Dakota Access pipeline protest moves to ND State Capitol

Published: Aug. 18, 2016 at 6:37 PM CDT
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An attempt to build the Dakota Access Pipeline has brought protesters from around the country to support the Standing Rock Sioux Tribe.

Most of that protesting has been focused near where the pipeline is scheduled to cross the Missouri River near Cannonball.

But Thursday night, protesters took their complaints to the state capitol.

Hundreds of protesters and busloads of police officers met at the south entrance of the capitol grounds. Protesters chanted, sang and prayed.

"We need water to survive. It's an everyday thing. We use it to cook, to clean, to shower. We use it to fish," says Bobbie Jean Three Legs, protester.

"What happens to the Missouri River happens to all of us, all human beings. Water is not limited to indigeounous people, water is limited to everyone. Indigenous people right now are the only ones protecting it," says Shaileene Woodley, Divergent series actress and protester.

The protest organizer says she didn't expect the blockade, but Bismarck Police did help her make sure everyone stayed safe.

"They've been very kind to me and very helpful. Other thank looking scary, they've been very nice," says Kelsch.

The only way you could describe this protest was North Dakota nice. In fact, one of the state troopers actually gave his megaphone to one of the protesters, in order to be able to have the protester's voice heard.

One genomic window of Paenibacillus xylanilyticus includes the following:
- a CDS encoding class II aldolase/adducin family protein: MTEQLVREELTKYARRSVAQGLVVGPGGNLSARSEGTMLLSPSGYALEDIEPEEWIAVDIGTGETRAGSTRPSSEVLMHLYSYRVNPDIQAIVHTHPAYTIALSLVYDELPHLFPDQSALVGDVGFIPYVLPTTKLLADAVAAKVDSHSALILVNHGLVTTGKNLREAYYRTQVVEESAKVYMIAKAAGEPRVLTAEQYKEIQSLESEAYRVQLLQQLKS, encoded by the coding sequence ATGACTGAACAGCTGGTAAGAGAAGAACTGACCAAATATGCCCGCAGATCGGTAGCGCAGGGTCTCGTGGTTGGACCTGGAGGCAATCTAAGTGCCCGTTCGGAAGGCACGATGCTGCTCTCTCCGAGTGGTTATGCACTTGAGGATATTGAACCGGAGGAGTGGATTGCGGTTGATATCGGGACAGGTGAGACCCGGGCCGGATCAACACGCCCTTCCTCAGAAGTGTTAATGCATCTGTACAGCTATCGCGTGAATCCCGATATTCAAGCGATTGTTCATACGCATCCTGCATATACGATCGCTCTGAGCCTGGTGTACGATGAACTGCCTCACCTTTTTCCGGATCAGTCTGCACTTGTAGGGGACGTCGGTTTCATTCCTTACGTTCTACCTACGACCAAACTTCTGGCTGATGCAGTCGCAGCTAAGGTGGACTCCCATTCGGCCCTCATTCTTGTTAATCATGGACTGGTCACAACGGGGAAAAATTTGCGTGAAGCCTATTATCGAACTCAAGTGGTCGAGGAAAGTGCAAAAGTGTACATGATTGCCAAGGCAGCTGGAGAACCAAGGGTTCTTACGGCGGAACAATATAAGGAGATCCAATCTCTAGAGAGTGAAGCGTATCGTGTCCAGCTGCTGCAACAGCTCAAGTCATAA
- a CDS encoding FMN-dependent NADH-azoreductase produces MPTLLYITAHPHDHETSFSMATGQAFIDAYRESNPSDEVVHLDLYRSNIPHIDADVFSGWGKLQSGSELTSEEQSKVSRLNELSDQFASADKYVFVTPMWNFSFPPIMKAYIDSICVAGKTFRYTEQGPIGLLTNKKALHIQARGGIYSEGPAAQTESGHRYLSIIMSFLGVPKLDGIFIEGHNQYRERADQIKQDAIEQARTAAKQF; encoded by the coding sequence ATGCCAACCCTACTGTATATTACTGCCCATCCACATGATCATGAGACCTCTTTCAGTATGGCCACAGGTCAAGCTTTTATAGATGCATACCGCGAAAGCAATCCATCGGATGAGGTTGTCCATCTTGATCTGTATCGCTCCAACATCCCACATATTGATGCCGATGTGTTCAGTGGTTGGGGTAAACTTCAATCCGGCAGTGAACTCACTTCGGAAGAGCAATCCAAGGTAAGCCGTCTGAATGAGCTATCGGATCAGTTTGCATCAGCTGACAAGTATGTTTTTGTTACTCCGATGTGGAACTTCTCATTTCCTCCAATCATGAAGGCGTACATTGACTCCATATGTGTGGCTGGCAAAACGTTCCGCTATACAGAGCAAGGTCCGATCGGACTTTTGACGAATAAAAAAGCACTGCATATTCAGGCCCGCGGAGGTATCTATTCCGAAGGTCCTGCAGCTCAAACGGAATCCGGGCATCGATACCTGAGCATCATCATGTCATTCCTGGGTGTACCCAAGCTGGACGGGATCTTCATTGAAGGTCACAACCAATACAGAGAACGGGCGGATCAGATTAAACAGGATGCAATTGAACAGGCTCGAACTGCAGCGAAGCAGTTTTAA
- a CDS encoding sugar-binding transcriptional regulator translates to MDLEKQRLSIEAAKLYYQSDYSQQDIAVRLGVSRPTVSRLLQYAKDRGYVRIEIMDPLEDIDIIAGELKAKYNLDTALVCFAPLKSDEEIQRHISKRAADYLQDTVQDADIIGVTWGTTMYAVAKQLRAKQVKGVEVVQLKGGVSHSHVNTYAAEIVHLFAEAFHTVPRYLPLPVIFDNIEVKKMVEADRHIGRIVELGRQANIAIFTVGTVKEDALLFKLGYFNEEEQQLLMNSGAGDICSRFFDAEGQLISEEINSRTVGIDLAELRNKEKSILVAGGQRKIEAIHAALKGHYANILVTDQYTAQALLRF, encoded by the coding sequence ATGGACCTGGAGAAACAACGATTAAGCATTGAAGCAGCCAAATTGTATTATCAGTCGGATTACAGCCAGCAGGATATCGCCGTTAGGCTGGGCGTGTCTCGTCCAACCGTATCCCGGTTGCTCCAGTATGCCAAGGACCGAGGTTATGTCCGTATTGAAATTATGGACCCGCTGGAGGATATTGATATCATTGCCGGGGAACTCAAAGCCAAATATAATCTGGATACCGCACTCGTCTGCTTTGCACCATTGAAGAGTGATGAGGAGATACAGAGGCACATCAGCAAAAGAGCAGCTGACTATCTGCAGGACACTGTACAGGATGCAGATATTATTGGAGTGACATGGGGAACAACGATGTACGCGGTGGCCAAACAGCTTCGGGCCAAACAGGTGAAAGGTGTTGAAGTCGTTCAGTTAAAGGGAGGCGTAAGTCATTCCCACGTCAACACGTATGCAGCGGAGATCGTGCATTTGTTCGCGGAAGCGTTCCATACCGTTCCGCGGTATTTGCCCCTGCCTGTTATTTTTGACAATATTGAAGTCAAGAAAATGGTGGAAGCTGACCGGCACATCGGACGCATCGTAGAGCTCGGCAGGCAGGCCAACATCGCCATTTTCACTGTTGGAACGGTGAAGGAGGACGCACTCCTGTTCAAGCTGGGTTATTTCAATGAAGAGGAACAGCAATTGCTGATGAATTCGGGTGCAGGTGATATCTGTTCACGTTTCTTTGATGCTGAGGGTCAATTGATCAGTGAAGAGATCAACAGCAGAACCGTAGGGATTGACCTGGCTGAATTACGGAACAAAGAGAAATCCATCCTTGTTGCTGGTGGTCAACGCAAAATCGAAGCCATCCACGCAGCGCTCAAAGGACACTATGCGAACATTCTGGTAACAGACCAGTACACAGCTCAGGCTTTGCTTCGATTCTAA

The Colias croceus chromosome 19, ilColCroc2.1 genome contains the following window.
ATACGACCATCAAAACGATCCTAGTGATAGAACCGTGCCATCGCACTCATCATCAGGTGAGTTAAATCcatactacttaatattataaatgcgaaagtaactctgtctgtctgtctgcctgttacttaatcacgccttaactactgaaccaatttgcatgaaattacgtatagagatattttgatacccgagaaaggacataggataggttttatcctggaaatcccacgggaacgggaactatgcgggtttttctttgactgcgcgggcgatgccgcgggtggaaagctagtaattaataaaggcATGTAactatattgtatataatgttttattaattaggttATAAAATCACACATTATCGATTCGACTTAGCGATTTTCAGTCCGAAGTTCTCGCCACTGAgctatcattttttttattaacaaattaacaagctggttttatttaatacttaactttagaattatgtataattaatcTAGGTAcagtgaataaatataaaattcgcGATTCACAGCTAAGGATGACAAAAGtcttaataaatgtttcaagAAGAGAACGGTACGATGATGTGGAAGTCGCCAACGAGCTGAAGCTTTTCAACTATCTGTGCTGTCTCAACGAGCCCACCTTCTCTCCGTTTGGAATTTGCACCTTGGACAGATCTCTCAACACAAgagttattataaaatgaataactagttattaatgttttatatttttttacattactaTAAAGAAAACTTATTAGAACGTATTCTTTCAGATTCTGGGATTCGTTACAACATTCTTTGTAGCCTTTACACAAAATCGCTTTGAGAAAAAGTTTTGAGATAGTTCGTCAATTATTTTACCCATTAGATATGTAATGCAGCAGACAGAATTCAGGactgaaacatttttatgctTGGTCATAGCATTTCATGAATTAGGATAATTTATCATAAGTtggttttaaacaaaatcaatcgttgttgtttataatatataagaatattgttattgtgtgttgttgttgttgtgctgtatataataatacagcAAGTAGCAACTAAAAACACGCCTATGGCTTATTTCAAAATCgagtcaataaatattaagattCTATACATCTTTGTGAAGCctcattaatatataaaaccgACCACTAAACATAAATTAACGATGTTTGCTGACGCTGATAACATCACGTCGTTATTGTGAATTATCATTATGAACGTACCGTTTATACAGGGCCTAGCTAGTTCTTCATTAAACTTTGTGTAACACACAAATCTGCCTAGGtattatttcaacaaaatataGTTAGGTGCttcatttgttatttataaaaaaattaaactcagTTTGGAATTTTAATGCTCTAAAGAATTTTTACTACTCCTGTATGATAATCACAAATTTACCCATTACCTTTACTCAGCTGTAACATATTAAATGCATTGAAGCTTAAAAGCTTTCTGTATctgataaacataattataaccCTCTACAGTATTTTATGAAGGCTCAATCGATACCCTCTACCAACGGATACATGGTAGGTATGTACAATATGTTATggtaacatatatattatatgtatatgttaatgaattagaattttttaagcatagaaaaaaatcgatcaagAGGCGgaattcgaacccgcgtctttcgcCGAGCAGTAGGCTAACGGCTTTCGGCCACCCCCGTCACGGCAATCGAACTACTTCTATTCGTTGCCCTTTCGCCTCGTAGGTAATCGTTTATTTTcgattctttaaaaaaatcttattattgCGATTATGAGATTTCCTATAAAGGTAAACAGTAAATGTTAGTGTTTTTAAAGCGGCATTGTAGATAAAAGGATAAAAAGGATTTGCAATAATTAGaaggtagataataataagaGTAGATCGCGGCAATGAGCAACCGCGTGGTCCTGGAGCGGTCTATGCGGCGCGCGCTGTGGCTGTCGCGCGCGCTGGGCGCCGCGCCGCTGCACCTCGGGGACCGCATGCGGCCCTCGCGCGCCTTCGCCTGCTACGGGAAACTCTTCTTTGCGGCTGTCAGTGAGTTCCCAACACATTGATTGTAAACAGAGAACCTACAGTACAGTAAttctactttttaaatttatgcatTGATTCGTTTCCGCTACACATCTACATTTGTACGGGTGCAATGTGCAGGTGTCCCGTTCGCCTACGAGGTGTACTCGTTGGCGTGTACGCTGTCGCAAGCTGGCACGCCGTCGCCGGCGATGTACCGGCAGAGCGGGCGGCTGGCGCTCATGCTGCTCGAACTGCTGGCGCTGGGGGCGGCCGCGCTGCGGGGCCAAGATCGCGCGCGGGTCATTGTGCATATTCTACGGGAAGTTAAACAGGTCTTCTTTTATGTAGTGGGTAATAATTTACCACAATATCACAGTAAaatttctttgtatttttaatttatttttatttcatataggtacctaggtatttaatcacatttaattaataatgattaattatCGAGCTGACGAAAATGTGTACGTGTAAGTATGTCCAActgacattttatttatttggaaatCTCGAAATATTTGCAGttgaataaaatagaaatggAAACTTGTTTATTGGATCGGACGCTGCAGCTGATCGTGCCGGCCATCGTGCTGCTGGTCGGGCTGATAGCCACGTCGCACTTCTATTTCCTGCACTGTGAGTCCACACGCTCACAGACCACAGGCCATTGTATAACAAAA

"I knew that people feel this way. Part of my agenda was to give people up here in Bismarck a platform for where they could come and speak out. Not everyone could go down to the Sacred Stone Camp," says Kirsten Kelsch, protest organizer.

The protest went off without incident and while the police showed up with zip ties and helmets, their dancing shoes were all they needed.

The Dakota Access Pipeline is set to take oil from the Bakken to Illinois.

Standing Rock Sioux Tribe members are concerned because the pipeline crosses the Missouri River just north of the reservation.

The tribe uses the river as their main source of water.


The only way to describe a Dakota Access Pipeline protest that took place in front of the North Dakota State Capitol is North Dakota nice.

Police officers came in their helmets, but only needed their dancing shoes. Several got involved for the last dance of evening after protesters formed a large drum circle in front of the capitol's south entrance.

Police blocked off traffic from 4th St. to 7th St. on Boulevard Ave. The protest's organizer said she worked with police to make sure the protest was safe for everyone.

Several Native American groups have been protesting against the Dakota Access Pipeline for about a week, and have even delayed construction.

While protesters originally wanted to be on the capitol grounds, they didn't give staff enough notice to get a permit approved.

It was easier to get approved for city streets and sidewalks, however, so that's where the protesters were standing.

Most of the protesting has taken place in Morton County.